Crises and cataclysms over two decades made European central bankers less inflation averse.
By Daniel Moss
July 8, 2021, 4:42 PM GMT+8 Updated on
The European Central Bank has discovered that a bit more inflation need not come with a health warning. While significant in the context of ECB history, the shift brings doctrine into line with real-world forces that officials have wrestled with since the euro’s inception.
Wrapping up the biggest strategy critique in almost two decades, policy makers agreed to raise their inflation goal to 2% over the medium term and regard misses on either side as equally undesirable. The decision is a departure from the previous target of “below, but close to, 2%,” which some officials felt was too vague. The step provides for inflation to go a little above the threshold during a “transitory period.”
The changes bring the 19-country bloc to a place that the Federal Reserve, Bank of Japan and others already occupy: a recognition that the pace of price increases was too slow in the aftermath of the global financial crisis and that it’s fine to indulge a bit of an overshoot. The idea is that it helps inflation settle in the vicinity you desire. For most central banks, there is a “2” somewhere in that target. By having more flexibility, officials theoretically have a freer hand to stoke expansions or respond to blowups and cataclysms. At the core of the ECB’s response to Covid-19 has been a 1.85 trillion-euro ($2.2 trillion) bond-buying program to hold borrowing costs at rock-bottom levels.
This isn’t an upheaval. In practical terms, the ECB has already evolved to the point where growth and stability have taken priority. Former ECB President Mario Draghi’s 2012 dictum of “whatever it takes” guides decisions today far more than the inflation aversion that was a hallmark of the German Bundesbank, once the most powerful monetary institution in Europe. (The ECB’s first chief economist, Otmar Issing, held the same position at the Bundesbank and helped guide the new organization in its infancy.) Draghi’s philosophy set the ECB on the road to where it is today.
Echoes of the Bundesbank and its reputation as a bastion of hard-money dogged the ECB in its early years. Top officials were seen as more worried about the level of the consumer price index than whether recession was on the way. Under its first president, Wim Duisenberg, the ECB was criticized for being too slow to cut rates during the 2001 downturn. He was derided for saying “I hear, but I do not listen.” In July 2008, two months before Lehman Brothers Holdings Inc. collapsed, the ECB raised rates. Then leader Jean-Claude Trichet said inflation was the euro zone’s top consideration. It’s unlikely that current ECB President Christine Lagarde or her successors would be so tone deaf, strategic overhaul or not.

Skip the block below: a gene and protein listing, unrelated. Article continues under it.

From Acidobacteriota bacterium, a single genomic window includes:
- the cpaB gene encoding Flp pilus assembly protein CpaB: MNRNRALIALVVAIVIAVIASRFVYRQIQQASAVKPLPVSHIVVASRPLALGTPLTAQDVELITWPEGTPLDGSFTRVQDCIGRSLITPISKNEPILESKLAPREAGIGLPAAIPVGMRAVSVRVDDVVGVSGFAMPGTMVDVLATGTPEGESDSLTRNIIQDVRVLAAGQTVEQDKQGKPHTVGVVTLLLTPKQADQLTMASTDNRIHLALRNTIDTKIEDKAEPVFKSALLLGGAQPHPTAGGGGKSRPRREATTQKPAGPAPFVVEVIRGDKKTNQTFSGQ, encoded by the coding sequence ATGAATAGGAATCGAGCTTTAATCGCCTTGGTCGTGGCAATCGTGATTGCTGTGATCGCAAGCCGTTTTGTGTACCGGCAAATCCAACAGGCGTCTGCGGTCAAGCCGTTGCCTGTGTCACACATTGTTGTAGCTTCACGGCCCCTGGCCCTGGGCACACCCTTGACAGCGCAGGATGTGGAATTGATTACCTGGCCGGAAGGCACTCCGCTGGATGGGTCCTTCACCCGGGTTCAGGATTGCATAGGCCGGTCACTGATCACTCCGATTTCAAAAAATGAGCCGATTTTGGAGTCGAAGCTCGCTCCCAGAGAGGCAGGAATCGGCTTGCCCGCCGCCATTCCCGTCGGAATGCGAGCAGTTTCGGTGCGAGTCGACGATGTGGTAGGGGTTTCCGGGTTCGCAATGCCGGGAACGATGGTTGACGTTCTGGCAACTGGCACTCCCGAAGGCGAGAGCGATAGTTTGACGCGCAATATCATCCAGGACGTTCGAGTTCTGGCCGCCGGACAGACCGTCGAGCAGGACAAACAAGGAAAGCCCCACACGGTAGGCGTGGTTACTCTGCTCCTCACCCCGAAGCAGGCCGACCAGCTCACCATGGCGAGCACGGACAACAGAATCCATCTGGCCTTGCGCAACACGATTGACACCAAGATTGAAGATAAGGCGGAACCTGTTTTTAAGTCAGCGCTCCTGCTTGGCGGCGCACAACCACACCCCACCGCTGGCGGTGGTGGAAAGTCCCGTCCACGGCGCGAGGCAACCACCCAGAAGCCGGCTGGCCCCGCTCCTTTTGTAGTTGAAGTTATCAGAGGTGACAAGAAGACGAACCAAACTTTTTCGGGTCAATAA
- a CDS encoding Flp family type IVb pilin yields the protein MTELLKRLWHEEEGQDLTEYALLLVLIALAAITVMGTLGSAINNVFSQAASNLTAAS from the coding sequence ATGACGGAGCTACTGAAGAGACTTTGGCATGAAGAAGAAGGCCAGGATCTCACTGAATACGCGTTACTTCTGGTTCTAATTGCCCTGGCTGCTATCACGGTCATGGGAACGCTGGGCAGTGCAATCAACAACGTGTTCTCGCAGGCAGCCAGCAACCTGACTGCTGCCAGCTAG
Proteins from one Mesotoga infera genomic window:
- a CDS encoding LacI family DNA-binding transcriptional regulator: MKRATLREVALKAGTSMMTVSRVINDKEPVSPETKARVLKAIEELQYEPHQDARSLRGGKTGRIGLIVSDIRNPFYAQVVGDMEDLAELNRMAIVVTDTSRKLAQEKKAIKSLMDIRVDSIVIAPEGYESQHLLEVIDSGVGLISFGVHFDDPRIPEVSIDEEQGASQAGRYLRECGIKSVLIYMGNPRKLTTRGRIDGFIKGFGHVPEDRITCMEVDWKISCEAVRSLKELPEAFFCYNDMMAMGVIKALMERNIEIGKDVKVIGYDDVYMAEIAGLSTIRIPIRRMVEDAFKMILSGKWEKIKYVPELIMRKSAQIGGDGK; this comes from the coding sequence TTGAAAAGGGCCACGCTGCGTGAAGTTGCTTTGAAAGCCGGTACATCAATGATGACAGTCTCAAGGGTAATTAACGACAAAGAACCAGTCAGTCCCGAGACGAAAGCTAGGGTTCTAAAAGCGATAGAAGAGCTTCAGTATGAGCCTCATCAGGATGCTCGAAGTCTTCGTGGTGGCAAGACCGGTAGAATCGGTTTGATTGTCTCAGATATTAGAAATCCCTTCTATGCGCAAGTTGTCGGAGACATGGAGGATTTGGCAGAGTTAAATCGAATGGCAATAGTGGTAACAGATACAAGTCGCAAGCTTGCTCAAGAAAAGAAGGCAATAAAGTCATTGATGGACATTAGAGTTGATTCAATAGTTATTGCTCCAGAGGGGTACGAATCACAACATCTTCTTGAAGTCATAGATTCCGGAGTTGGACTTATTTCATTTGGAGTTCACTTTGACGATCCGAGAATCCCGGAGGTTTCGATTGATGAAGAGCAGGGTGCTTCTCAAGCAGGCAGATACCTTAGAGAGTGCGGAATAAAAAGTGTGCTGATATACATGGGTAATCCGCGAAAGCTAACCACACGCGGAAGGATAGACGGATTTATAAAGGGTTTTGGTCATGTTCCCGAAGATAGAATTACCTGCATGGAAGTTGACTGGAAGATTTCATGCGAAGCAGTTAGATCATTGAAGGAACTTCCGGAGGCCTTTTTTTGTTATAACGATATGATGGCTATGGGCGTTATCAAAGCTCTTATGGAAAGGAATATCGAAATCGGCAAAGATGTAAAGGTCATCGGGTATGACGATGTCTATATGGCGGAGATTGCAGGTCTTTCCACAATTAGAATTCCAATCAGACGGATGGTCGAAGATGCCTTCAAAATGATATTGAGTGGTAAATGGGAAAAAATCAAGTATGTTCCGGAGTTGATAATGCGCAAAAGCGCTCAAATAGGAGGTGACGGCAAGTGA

The most seminal chapter in ECB history was written by Draghi, now prime minister of Italy. A succession of debt crises early in the ECB’s second decade raised the prospect of the euro zone fracturing, something Draghi and his allies thought would be catastrophic and a possibly fatal blow to the project of European political and commercial integration that characterized diplomacy since World War II. The whatever-it-takes commitment paved the way for the ECB to backstop debt and begin quantitative easing, albeit years after the Fed and BOJ. When Draghi retired QE in 2018, he emphasized the once unthinkable: ultra-loose policies are legitimate tools.
The overhaul codifies what had been de-facto for a while. Lagarde sought the strategic review soon after her appointment in 2019. As the only non-central banker to lead the ECB, she is well placed to discount the past, if not deny it. As head of the International Monetary Fund, Lagarde presided over a sprawling institution that shed the doctrine of austerity. As a former French finance minister, she is acutely attuned to the virtues of growth over inflation perfection.
The shift blesses an expansionary view of policy as economies try to re-open and inflation stirs from a low base. It buys the ECB time to see if price pressures are transitory or whether they are something more sinister and need to be thwarted sooner. This isn’t average inflation targeting, the outcome of the Fed’s own redo last year, but it drives policy actions in the same direction: lower for longer. Both central banks have been chastened by the experience of inflation’s failure to accelerate much after the GFC despite ultra-low rates and gains in employment.
It’s worth asking whether policy makers are too haunted by the past and whether the last decade is a good guide to the post-pandemic world. Unlike the years after the financial meltdown, global fiscal policy today is all-embracing, and monetary stimulus is being unleashed more aggressively. That might mean spurts in inflation aren’t transitory and become more persistent. It would be ironic if targets and goals were adjusted only to be of minimal use.
Critics have said that the ECB would never last but the euro and its guardian always manage to fight another day. Lagarde is now steering the ECB further from its Bundesbank-influenced roots.